Should an instance arise where the client needs to payout or discharge this mortgage early, this particular product has a penalty assessed on the client which is the greater of a 3 month interest charge, the interest rate differential penalty OR 3% of the balance of the mortgage at the time of discharge/payout.

For example on a $250,000 mortgage, the client would be assessed a minimum penalty of $7,500 should they need to discharge the mortgage or pay it out on sale.

When we compare this same example to the discharge of a full service mortgage with one of our preferred lenders the difference is significant.

On this same $250,000 mortgage using a full service product with a rate of 2.59% on a 5 yr fixed rate mortgage, using today’s rates, the client would only be assessed a 3 month interest charge equalling $1,618.75, which is $5,881.25 less than the 2.44% rate offering would result in.

When we have presented this information to clients and they weigh out the potential advantages of the slightly lower rate vs. the potential for incurring a large guaranteed penalty on the back end the vast majority decide in favour of the greater flexibility offered with the full service mortgage term.

Should you have any questions at all please don’t hesitate to reach out to either Laurie or Ryan and we’d be happy to answer your queries.

Regards,
Laurie & Ryan

Laurie Foster, AMP Ryan Godin, B. Comm (Hons)
VERICO One-Link Mortgage & Financial Associate to Laurie Foster, AMP
Unit 100-99 Scurfield Blvd VERICO One-Link Mortgage & Financial
Winnipeg, MB R3Y 1Y1 Unit 100-99 Scurfield Blvd
Phone: 204-981-2354 Winnipeg, MB R3Y 1Y1
Fax: 204-480-4179 Phone: 204-979-0077
Email: laurie@lauriefoster.com Fax: 204-480-4179
http://www.lauriefoster.com Email: ryan@lauriefoster.com

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Buying a Home? Here is Some News You Can Use…CMHC Insurance Changes

First of all let me clearly explain what CMHC stands for and what is it exactly.
CMHC stands for the Canadian Mortgage and Housing Corporation.  CMHC is a Canadian government backed insurer that insures banks against default by mortgage borrowers.

All Canadian homebuyers who buy a home with less than 20% of a down payment must obtain mortgage insurance either though CMHC or Genworth (a private insurer with very similar fees and guidelines as CMHC).

The amount of the mortgage insurance premium is based on home much you have as a down payment, and beginning June 1/2015 the premium for borrowers who put less then 10% down will go up to 3.60% from the current 3.15%, an increase of approximately 15%.

Practically, what this means is on a purchase of $300,000 with 5% down ($15,000) a mortgage of $285,000 will carry an insurance premium of $10,260. Prior to June 1, 2015 the premium on the same sized mortgage is $8977, a difference of almost $1300.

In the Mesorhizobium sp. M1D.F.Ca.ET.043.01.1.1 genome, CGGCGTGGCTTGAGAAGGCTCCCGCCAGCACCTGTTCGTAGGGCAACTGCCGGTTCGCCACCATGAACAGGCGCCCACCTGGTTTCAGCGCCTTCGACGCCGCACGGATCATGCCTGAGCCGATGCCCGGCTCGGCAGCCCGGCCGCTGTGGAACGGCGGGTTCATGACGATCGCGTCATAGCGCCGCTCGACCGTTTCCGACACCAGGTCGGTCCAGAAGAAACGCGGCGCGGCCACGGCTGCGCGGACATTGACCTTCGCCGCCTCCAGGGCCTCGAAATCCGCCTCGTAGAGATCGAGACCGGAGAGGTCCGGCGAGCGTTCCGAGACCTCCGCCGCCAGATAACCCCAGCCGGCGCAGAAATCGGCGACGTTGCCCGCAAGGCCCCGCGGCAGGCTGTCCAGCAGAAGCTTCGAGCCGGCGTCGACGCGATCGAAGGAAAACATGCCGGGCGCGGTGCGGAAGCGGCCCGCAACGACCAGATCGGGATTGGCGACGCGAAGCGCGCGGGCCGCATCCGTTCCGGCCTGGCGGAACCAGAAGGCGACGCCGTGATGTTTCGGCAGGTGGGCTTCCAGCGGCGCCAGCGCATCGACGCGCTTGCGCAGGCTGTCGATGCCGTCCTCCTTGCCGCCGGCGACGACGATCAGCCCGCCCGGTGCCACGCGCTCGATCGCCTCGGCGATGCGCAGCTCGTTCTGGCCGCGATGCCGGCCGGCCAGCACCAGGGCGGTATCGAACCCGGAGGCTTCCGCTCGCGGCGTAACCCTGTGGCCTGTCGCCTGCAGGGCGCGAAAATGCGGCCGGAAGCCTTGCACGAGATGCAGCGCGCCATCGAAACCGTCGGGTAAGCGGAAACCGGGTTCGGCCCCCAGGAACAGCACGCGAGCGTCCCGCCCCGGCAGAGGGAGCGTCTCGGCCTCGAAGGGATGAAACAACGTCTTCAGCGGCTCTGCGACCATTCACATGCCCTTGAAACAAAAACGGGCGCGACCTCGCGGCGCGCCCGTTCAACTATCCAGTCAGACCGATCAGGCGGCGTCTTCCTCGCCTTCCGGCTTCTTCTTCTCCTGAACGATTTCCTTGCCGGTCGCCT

The premium can be, and almost always is, added onto the mortgage amount. While this will cost the homeowner more money every month, there is no “out of pocket” payment needed if they don’t want to pay it up front (and most people don’t).

However what most people don’t know is that on top of this mandatory insurance premium there is provincial sales tax (PST) of 8% which IS payable upon closing (the day you take possession of your new house). On a mortgage of $285,000 this amounts to a little over $800 in tax. This is over and above the rest of the “closing costs” that your lawyer will ask you to bring in when you are about to close on your home.

A couple of other things to keep in mind: this new insurance premium increase does not apply to borrowers who have a 10% down payment or more (so the more you can put down on your new home the better) and this increase also does not apply for any mortgages that have been previously applied for and approved by your lender and CMHC. Only loans applied for and approved June 1st, 2015 and beyond fall under the new rules.

Special thank you to Laurie Foster of One Link Financial
(204-981-2354 if you would like to contact him)

If you needed help in identifying the right property and getting a list of every single home that fits your criteria both MLS and non MLS (I sell many homes annually through my proprietary “back pocket listings” that only my clients know about) then please contact me anytime at 204-981-1940 (voice or text). Apple users may iMessage me at davidthompson1@shaw.ca

Stay tuned for my next blog coming very soon:
“What’s the Number 1 Question to Ask your Realtor When Selling Your Home”

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Case Study # 5 “COMissionFREE Seller” versus Realtor Marketed Home